A bit later, they sat in stunned silence—Colton, Serena and Sybill—staring across the table at Megara, who waited for their reaction somewhat anxiously.
Finally Sybill spoke.
“You mean…we have to leave Declan and Sanna and Zat behind?”
“I…don’t know,” said Megara, hesitating.
“Our father’s a convict?” said Colton, who seemed fascinated by the fact. “He’s Sirius Black?”
“No and yes,” said Megara.
“Is that all you care about, you dimwit?” said Sybill, smacking her brother in the back of the head; he let out a yelp and tried to hit her in return, but at one glare from their mother, he gave up. “Our father’s a convict? He’s Sirius Black?” mimicked Sybill. “Oh it doesn’t matter that we’re going to have to be uprooted from our friends, no, it’s all about how our father”—she sneered—“turns out to be a heartless murdering git.”
“What he’d do, Mum, get you pregnant and just walk away? How typical. Didn’t have the guts to stick by us—”
“You will hold your tongue!” Megara shouted with such force that Sybill instantly sat down. “Your father is a great man!”
“As all murderers undoubtedly are,” said Sybill.
Megara shoved away from the table and went over to the large trunk she always kept locked. After a muttered incantation, the lid snapped open, and she removed a very large leather-bound book and slammed it in front of her children.
“This is your murderer of a father,” she said in frosty tones, fighting anger. “And the life I left behind when I took you and ran after he was arrested. I never told you; ’tis because of this that we’re leaving. I shall let you look, and I am going over to Rebecca’s to speak with her.”
* * *
Megara wordlessly showed Rebecca the letters, saying as she handed them to the other woman, “I think you ought to read these. You told me that story a few years ago…I did not know…”
“The equation,” said Rebecca in amazement. “But I thought ’twas merely legend; although all legends do have some truth to the matter. ’Tis astonishing—that something like this would actually exist. And you believe that my children are part of it?”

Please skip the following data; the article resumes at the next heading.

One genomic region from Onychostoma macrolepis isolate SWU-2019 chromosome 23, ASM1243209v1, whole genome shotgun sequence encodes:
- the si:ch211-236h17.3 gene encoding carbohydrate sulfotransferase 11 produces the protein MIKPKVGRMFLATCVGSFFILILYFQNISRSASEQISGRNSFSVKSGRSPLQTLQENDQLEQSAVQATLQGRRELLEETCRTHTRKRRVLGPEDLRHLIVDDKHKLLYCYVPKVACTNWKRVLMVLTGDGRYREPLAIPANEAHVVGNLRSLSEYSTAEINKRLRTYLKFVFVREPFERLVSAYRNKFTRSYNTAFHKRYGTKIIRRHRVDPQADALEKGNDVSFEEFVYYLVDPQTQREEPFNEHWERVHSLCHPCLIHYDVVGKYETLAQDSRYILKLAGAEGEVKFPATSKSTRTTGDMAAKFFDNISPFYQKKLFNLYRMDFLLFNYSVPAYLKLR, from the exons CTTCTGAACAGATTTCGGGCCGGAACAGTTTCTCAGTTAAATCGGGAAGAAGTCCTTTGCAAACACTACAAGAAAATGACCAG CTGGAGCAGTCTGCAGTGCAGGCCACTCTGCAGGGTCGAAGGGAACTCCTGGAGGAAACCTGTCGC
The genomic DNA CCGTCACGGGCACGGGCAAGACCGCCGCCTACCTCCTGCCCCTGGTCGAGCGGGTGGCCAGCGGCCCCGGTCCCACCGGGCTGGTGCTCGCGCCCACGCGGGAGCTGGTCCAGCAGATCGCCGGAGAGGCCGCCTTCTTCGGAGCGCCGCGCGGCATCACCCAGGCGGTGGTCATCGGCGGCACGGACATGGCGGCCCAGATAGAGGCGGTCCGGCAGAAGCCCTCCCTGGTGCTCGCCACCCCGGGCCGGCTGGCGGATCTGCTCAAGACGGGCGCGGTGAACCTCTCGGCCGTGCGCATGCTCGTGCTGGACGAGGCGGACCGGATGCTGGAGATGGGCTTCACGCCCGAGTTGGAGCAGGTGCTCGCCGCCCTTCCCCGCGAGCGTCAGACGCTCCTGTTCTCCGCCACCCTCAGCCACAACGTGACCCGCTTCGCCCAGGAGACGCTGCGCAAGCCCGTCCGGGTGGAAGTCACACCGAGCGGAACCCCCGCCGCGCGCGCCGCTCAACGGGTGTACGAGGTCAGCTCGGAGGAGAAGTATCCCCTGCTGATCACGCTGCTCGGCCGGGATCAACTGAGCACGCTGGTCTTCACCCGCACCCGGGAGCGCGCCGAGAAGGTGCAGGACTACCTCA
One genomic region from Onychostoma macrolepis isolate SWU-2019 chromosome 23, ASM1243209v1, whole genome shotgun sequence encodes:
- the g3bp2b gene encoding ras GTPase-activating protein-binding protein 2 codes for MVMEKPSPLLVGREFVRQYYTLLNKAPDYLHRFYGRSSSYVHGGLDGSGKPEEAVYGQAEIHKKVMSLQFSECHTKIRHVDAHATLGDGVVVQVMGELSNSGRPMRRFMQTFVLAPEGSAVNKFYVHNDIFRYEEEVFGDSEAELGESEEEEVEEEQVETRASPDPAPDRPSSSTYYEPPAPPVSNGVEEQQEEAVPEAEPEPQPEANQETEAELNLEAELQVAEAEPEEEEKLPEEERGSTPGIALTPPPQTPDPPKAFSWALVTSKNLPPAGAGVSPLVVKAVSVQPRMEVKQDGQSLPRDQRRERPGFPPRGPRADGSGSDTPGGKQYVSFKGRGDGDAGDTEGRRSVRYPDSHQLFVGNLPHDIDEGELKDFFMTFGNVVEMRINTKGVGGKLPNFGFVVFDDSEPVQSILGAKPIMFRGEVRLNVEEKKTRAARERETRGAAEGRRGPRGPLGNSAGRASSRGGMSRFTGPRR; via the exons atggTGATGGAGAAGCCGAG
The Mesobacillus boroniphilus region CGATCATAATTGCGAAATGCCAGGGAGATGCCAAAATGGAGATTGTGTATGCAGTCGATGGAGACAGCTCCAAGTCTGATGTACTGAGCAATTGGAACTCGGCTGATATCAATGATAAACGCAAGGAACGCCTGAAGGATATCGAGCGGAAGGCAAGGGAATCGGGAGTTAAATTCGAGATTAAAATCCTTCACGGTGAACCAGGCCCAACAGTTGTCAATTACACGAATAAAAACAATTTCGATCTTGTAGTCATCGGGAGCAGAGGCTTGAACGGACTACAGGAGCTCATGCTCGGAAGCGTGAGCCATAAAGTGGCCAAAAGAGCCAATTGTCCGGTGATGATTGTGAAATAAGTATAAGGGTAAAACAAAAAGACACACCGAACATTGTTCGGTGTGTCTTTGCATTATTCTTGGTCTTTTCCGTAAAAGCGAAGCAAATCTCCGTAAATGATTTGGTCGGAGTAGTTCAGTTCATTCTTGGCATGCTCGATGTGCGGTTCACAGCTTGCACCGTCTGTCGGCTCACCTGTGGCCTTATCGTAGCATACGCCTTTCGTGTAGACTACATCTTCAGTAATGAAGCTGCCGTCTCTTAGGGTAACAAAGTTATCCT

“Just Declan and Susanneh. It all fits—my four and your four, though Susanneh and Colt are abnormalities, factors the People did not count upon. But my triplets and the Greyback brothers…one and one, one and one, one and one.”
“That means…wouldn’t Colton and Sanna have to be together, then? They quite detest each other.”
“Oh, I should think that Colton’s thoughts are the opposite. He fancies her. His sisters tease him endlessly. And”—she dropped her voice, smiling mischievously—“have you not noticed Sybill? She goes dreamy-eyed every time she looks at Declan.”
“No!” said Rebecca, her blue eyes shining. “Are you certain? He is so much younger than she is,” she added, a bit worriedly, as mothers do.
“Two years,” said Megara. “I was a bit older than my…husband.”
“Oh, this Remus is your husband? And Faye is your sister-in-law?”
Megara hesitated. “—No. Remus is a family friend. My husband—we are separated but were never divorced—is the cousin of Faye. Perhaps you know of the Prewett family?”
“Yes,” said Rebecca immediately. “Fabian and Gideon were killed, weren’t they, during the war?”
“Faye is Fabian’s wife.”
“She didn’t remarry?”
Shaking her head, Megara replied, “He was her one and only. Forever and always. We parted rather nastily, I must admit, but she has three children by him. Currently she is undercover, and her children are with my other daughter, at Hogwarts. Shealin is Remus’s ward.”
“Complicated,” said Rebecca. “D’you reckon there is a chance of you and your husband…?”
“No. And that is what tore Faye and I apart—my husband’s arrest—” Megara stopped; she did not want Rebecca, had never let her, to know who, precisely, her husband was.
She was only thankful that Colton was a near-perfect genetic match to his sisters…that he was Sirius’s son by birth.
“Will you come home with us?” she asked, thinking ahead.
“’Twould only be for a little while,” said Megara cautiously.
“When were you planning on leaving?”
“Tomorrow,” answered Megara.
“I shall sleep on it,” said Rebecca, only a half-answer, but already her mind was whirring with the possibilities; and so she left Megara, and went to tell Declan and Sanna and Zat the proposed plan.
* * *
“I keep telling them not to ring that blasted doorbell!” Sirius said exasperatedly. “Again, and again, and again…You’d think they’d have learned by now.”
He bustled out of the parlour, passing by Remus, who was reading the Prophet again. It was only because of how Remus had the paper up to his face that Sirius didn’t notice his friend’s little smile.
Sirius flung open the door…
…and his eyes widened in shock at the people clustered on the doorstep. But it was the woman at the head of the line that he stared at the most, fixing her with that cool silver-eyed gaze.
“Megara,” he said shortly.
“Sirius,” she answered, in the same tone. “Might we come in? There is much we must discuss.”
“Meg!” said Remus, choosing his timing perfectly, as he elbowed Sirius where no one could see. He embraced his one-night stand warmly. “We’ve been expecting you…”